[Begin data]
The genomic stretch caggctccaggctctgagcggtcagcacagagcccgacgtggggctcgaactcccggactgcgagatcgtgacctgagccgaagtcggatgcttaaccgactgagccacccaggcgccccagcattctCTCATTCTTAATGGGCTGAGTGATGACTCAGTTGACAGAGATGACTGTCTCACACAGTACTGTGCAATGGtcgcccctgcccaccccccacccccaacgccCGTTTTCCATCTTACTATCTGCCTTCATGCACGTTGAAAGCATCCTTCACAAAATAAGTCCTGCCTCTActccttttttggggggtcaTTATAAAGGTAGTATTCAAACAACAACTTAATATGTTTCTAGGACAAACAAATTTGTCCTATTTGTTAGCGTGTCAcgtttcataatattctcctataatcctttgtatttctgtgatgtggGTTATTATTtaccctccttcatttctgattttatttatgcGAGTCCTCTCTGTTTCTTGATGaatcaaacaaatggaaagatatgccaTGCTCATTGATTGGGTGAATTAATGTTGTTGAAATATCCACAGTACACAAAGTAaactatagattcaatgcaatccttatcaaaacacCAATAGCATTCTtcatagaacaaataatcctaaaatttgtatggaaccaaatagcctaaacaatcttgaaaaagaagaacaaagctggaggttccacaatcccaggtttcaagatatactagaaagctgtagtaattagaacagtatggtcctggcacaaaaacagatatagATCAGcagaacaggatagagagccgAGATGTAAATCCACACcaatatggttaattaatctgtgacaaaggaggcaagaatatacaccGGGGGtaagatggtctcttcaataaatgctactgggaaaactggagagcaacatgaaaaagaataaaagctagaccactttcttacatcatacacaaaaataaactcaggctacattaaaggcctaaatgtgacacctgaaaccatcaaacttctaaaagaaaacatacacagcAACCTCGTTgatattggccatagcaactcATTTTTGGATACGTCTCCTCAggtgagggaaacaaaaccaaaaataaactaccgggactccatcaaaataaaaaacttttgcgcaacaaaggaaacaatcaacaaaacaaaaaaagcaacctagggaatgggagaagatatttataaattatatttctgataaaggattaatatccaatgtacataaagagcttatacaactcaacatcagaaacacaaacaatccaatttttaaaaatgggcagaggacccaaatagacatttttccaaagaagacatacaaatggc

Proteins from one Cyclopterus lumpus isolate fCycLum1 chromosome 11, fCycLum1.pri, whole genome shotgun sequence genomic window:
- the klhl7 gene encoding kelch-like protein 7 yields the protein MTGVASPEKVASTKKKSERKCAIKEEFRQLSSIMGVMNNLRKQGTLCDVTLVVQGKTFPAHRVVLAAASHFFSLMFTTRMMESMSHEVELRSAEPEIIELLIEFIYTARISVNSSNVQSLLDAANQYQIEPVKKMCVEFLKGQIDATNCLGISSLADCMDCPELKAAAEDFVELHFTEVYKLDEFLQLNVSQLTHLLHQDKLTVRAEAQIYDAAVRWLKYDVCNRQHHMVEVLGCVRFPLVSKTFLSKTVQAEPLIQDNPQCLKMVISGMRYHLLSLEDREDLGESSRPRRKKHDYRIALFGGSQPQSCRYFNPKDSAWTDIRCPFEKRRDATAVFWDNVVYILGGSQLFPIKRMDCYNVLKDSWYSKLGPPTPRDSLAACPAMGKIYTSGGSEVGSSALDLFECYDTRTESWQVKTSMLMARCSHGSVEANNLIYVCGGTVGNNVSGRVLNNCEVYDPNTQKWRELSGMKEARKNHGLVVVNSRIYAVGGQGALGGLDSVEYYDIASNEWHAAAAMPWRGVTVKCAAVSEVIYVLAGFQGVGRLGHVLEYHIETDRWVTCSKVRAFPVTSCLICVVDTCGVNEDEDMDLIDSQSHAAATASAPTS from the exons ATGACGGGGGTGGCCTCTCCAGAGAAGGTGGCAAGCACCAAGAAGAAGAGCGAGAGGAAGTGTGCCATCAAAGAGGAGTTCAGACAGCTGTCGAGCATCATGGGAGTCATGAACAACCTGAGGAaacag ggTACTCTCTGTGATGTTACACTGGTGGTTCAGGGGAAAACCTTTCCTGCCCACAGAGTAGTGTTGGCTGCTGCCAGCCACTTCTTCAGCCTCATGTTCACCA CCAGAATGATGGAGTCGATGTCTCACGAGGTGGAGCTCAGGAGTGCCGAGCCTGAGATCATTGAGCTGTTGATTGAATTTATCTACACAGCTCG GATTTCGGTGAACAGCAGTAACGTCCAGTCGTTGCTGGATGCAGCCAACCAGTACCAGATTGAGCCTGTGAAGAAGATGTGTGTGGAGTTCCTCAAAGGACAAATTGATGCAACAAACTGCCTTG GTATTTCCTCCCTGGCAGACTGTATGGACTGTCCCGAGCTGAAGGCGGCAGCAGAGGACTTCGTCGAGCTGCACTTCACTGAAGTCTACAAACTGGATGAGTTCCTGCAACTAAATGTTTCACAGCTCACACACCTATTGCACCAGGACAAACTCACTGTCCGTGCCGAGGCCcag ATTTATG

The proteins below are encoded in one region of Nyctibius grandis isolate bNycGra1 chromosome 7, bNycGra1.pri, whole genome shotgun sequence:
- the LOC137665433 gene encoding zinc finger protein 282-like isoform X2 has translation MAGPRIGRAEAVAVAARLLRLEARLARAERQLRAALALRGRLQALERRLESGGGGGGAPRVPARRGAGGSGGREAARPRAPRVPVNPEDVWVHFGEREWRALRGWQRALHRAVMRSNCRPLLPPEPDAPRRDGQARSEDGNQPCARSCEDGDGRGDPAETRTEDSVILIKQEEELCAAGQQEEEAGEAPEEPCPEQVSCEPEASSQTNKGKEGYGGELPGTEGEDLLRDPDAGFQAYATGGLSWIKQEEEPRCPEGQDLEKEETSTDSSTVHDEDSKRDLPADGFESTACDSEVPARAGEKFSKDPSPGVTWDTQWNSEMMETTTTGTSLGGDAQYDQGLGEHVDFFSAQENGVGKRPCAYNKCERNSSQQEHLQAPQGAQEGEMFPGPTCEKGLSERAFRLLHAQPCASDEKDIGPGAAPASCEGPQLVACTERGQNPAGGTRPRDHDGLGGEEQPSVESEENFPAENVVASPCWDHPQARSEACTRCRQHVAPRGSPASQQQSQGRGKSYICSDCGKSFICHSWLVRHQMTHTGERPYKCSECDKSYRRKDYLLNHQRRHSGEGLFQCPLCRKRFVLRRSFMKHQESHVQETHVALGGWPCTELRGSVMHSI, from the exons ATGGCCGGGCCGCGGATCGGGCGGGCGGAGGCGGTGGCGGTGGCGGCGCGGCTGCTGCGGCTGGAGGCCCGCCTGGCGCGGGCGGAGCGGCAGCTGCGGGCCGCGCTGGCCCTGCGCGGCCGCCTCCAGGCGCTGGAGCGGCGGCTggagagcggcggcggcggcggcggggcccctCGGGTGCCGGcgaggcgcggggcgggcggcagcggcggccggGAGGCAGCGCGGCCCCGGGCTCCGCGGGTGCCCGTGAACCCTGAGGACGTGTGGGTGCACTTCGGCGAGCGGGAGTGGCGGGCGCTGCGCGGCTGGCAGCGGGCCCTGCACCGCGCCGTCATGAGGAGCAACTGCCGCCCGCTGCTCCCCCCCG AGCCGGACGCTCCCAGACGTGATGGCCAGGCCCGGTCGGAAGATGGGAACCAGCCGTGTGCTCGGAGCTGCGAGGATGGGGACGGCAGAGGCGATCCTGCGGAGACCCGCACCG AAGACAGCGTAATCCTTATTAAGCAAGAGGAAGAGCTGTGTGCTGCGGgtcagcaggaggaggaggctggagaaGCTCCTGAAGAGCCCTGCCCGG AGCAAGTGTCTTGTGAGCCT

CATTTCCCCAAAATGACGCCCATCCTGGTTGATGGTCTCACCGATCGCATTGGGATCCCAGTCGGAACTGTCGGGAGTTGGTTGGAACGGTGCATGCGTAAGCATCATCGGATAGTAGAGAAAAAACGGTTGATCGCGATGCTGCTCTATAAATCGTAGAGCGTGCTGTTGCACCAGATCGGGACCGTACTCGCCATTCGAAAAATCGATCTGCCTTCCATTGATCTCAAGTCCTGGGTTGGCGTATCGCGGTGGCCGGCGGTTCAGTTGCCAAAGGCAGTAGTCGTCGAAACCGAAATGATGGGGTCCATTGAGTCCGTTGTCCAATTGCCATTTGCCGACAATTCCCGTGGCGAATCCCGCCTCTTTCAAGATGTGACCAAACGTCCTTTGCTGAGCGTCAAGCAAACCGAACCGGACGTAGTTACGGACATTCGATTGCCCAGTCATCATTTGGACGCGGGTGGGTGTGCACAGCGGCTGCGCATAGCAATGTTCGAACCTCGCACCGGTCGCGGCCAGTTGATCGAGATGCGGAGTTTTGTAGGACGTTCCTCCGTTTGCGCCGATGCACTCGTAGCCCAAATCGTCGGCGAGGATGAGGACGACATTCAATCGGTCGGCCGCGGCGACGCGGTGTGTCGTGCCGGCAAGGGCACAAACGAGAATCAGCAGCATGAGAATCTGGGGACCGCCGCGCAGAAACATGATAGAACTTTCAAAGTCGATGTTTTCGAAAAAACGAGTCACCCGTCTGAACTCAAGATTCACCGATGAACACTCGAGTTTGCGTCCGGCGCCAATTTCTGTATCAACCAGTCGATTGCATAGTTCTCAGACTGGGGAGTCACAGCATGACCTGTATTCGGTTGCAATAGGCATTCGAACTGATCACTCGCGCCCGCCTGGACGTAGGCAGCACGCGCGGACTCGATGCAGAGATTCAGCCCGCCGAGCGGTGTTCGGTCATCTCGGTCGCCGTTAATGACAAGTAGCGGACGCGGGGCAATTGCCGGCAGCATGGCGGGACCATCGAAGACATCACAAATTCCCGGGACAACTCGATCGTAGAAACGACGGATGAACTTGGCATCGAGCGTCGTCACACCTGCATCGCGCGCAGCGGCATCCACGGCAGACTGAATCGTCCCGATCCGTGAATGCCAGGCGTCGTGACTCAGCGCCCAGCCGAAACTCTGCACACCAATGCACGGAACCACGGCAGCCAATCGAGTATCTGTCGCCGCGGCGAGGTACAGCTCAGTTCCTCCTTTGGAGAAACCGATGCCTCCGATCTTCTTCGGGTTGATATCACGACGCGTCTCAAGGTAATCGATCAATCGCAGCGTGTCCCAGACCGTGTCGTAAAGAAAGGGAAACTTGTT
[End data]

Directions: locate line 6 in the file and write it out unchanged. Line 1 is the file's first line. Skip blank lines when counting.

CATTTCCCCAAAATGACGCCCATCCTGGTTGATGGTCTCACCGATCGCATTGGGATCCCAGTCGGAACTGTCGGGAGTTGGTTGGAACGGTGCATGCGTAAGCATCATCGGATAGTAGAGAAAAAACGGTTGATCGCGATGCTGCTCTATAAATCGTAGAGCGTGCTGTTGCACCAGATCGGGACCGTACTCGCCATTCGAAAAATCGATCTGCCTTCCATTGATCTCAAGTCCTGGGTTGGCGTATCGCGGTGGCCGGCGGTTCAGTTGCCAAAGGCAGTAGTCGTCGAAACCGAAATGATGGGGTCCATTGAGTCCGTTGTCCAATTGCCATTTGCCGACAATTCCCGTGGCGAATCCCGCCTCTTTCAAGATGTGACCAAACGTCCTTTGCTGAGCGTCAAGCAAACCGAACCGGACGTAGTTACGGACATTCGATTGCCCAGTCATCATTTGGACGCGGGTGGGTGTGCACAGCGGCTGCGCATAGCAATGTTCGAACCTCGCACCGGTCGCGGCCAGTTGATCGAGATGCGGAGTTTTGTAGGACGTTCCTCCGTTTGCGCCGATGCACTCGTAGCCCAAATCGTCGGCGAGGATGAGGACGACATTCAATCGGTCGGCCGCGGCGACGCGGTGTGTCGTGCCGGCAAGGGCACAAACGAGAATCAGCAGCATGAGAATCTGGGGACCGCCGCGCAGAAACATGATAGAACTTTCAAAGTCGATGTTTTCGAAAAAACGAGTCACCCGTCTGAACTCAAGATTCACCGATGAACACTCGAGTTTGCGTCCGGCGCCAATTTCTGTATCAACCAGTCGATTGCATAGTTCTCAGACTGGGGAGTCACAGCATGACCTGTATTCGGTTGCAATAGGCATTCGAACTGATCACTCGCGCCCGCCTGGACGTAGGCAGCACGCGCGGACTCGATGCAGAGATTCAGCCCGCCGAGCGGTGTTCGGTCATCTCGGTCGCCGTTAATGACAAGTAGCGGACGCGGGGCAATTGCCGGCAGCATGGCGGGACCATCGAAGACATCACAAATTCCCGGGACAACTCGATCGTAGAAACGACGGATGAACTTGGCATCGAGCGTCGTCACACCTGCATCGCGCGCAGCGGCATCCACGGCAGACTGAATCGTCCCGATCCGTGAATGCCAGGCGTCGTGACTCAGCGCCCAGCCGAAACTCTGCACACCAATGCACGGAACCACGGCAGCCAATCGAGTATCTGTCGCCGCGGCGAGGTACAGCTCAGTTCCTCCTTTGGAGAAACCGATGCCTCCGATCTTCTTCGGGTTGATATCACGACGCGTCTCAAGGTAATCGATCAATCGCAGCGTGTCCCAGACCGTGTCGTAAAGAAAGGGAAACTTGTT